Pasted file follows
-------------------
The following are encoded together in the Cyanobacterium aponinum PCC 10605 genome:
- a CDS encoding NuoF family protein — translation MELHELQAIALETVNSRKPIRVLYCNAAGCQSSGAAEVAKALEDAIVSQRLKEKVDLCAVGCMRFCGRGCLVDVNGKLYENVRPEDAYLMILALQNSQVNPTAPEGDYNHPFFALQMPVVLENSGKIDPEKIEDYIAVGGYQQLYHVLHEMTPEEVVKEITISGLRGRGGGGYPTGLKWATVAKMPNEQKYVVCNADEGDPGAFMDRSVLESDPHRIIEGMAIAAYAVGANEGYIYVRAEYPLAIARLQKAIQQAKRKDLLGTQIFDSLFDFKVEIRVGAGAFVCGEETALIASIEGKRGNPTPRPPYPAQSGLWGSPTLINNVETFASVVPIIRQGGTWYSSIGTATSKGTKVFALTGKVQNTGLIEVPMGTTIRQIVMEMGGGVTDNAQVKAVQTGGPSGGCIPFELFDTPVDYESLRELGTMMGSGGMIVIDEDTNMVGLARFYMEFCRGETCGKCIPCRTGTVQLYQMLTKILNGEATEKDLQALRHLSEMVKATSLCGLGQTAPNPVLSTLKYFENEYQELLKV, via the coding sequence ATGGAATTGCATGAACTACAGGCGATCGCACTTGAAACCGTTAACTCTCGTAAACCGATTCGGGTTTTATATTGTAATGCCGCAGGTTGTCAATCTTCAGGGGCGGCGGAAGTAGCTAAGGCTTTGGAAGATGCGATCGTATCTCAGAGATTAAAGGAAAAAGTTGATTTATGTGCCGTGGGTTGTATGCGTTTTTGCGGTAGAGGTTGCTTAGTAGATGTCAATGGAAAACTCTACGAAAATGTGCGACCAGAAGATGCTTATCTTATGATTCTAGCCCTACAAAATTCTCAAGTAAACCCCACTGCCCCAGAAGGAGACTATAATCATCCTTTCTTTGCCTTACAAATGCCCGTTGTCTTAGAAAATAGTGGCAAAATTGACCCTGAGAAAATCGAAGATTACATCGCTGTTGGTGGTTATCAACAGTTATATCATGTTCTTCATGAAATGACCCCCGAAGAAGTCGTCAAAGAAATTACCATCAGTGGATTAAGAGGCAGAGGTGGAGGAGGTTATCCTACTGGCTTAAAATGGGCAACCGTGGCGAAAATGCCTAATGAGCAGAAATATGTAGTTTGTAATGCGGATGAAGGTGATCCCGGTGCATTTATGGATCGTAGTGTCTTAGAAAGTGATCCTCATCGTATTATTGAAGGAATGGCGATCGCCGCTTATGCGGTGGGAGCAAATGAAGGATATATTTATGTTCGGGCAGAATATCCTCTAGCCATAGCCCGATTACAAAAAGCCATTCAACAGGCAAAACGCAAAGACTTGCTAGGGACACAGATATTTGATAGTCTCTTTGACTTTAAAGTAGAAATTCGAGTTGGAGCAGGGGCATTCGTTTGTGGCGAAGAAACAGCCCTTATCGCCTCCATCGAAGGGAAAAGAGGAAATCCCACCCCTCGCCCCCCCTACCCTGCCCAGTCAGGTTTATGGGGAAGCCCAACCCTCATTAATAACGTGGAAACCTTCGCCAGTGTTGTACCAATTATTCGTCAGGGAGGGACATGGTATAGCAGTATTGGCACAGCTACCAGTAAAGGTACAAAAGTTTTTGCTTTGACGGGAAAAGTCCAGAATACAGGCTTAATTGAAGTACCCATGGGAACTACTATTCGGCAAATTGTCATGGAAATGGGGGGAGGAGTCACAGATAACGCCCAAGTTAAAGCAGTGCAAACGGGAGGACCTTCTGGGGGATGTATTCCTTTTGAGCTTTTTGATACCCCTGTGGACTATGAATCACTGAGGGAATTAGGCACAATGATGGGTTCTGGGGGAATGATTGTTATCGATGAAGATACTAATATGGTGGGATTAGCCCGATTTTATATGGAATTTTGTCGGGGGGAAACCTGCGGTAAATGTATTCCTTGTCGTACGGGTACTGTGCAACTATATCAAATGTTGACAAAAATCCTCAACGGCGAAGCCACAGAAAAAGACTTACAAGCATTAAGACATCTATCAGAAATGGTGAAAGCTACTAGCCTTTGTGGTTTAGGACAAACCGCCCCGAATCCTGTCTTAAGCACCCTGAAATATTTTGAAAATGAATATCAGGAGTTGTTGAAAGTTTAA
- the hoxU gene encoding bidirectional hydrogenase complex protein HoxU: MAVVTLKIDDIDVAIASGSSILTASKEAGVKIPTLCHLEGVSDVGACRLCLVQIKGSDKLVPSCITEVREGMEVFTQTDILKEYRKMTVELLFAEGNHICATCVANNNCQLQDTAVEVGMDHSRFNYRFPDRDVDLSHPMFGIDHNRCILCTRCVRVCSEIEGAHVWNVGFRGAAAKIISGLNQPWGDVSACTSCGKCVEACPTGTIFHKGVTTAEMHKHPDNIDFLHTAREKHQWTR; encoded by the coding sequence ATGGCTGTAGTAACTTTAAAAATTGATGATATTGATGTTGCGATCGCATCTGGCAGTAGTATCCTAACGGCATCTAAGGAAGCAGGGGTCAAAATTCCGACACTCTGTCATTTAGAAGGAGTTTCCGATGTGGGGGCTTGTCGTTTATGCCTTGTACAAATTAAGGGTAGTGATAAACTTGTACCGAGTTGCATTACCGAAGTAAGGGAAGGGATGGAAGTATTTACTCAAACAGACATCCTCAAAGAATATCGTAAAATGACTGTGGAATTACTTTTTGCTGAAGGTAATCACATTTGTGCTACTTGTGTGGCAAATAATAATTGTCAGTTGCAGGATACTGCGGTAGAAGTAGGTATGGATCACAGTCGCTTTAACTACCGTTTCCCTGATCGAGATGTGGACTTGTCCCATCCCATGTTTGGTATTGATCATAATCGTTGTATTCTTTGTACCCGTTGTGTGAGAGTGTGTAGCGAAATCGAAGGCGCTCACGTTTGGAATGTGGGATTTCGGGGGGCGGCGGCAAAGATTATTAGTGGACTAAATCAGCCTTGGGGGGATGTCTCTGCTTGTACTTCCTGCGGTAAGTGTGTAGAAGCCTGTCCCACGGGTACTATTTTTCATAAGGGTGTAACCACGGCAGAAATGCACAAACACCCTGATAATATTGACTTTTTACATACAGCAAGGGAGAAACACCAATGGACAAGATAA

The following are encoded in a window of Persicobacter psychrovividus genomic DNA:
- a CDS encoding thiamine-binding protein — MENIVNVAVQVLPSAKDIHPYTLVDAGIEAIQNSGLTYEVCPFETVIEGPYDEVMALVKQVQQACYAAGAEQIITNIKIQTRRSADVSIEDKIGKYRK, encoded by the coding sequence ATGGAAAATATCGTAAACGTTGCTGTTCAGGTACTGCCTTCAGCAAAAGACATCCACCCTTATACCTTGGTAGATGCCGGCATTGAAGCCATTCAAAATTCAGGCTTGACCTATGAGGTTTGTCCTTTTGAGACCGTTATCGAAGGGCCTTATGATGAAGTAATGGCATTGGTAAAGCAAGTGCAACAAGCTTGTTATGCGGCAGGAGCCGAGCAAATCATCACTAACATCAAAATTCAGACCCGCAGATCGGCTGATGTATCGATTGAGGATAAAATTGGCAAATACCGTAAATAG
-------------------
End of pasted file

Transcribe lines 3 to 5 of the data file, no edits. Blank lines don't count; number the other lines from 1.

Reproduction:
- the hoxU gene encoding bidirectional hydrogenase complex protein HoxU: MAVVTLKIDDIDVAIASGSSILTASKEAGVKIPTLCHLEGVSDVGACRLCLVQIKGSDKLVPSCITEVREGMEVFTQTDILKEYRKMTVELLFAEGNHICATCVANNNCQLQDTAVEVGMDHSRFNYRFPDRDVDLSHPMFGIDHNRCILCTRCVRVCSEIEGAHVWNVGFRGAAAKIISGLNQPWGDVSACTSCGKCVEACPTGTIFHKGVTTAEMHKHPDNIDFLHTAREKHQWTR; encoded by the coding sequence ATGGCTGTAGTAACTTTAAAAATTGATGATATTGATGTTGCGATCGCATCTGGCAGTAGTATCCTAACGGCATCTAAGGAAGCAGGGGTCAAAATTCCGACACTCTGTCATTTAGAAGGAGTTTCCGATGTGGGGGCTTGTCGTTTATGCCTTGTACAAATTAAGGGTAGTGATAAACTTGTACCGAGTTGCATTACCGAAGTAAGGGAAGGGATGGAAGTATTTACTCAAACAGACATCCTCAAAGAATATCGTAAAATGACTGTGGAATTACTTTTTGCTGAAGGTAATCACATTTGTGCTACTTGTGTGGCAAATAATAATTGTCAGTTGCAGGATACTGCGGTAGAAGTAGGTATGGATCACAGTCGCTTTAACTACCGTTTCCCTGATCGAGATGTGGACTTGTCCCATCCCATGTTTGGTATTGATCATAATCGTTGTATTCTTTGTACCCGTTGTGTGAGAGTGTGTAGCGAAATCGAAGGCGCTCACGTTTGGAATGTGGGATTTCGGGGGGCGGCGGCAAAGATTATTAGTGGACTAAATCAGCCTTGGGGGGATGTCTCTGCTTGTACTTCCTGCGGTAAGTGTGTAGAAGCCTGTCCCACGGGTACTATTTTTCATAAGGGTGTAACCACGGCAGAAATGCACAAACACCCTGATAATATTGACTTTTTACATACAGCAAGGGAGAAACACCAATGGACAAGATAA

The following are encoded in a window of Persicobacter psychrovividus genomic DNA:
- a CDS encoding thiamine-binding protein — MENIVNVAVQVLPSAKDIHPYTLVDAGIEAIQNSGLTYEVCPFETVIEGPYDEVMALVKQVQQACYAAGAEQIITNIKIQTRRSADVSIEDKIGKYRK, encoded by the coding sequence ATGGAAAATATCGTAAACGTTGCTGTTCAGGTACTGCCTTCAGCAAAAGACATCCACCCTTATACCTTGGTAGATGCCGGCATTGAAGCCATTCAAAATTCAGGCTTGACCTATGAGGTTTGTCCTTTTGAGACCGTTATCGAAGGGCCTTATGATGAAGTAATGGCATTGGTAAAGCAAGTGCAACAAGCTTGTTATGCGGCAGGAGCCGAGCAAATCATCACTAACATCAAAATTCAGACCCGCAGATCGGCTGATGTATCGATTGAGGATAAAATTGGCAAATACCGTAAATAG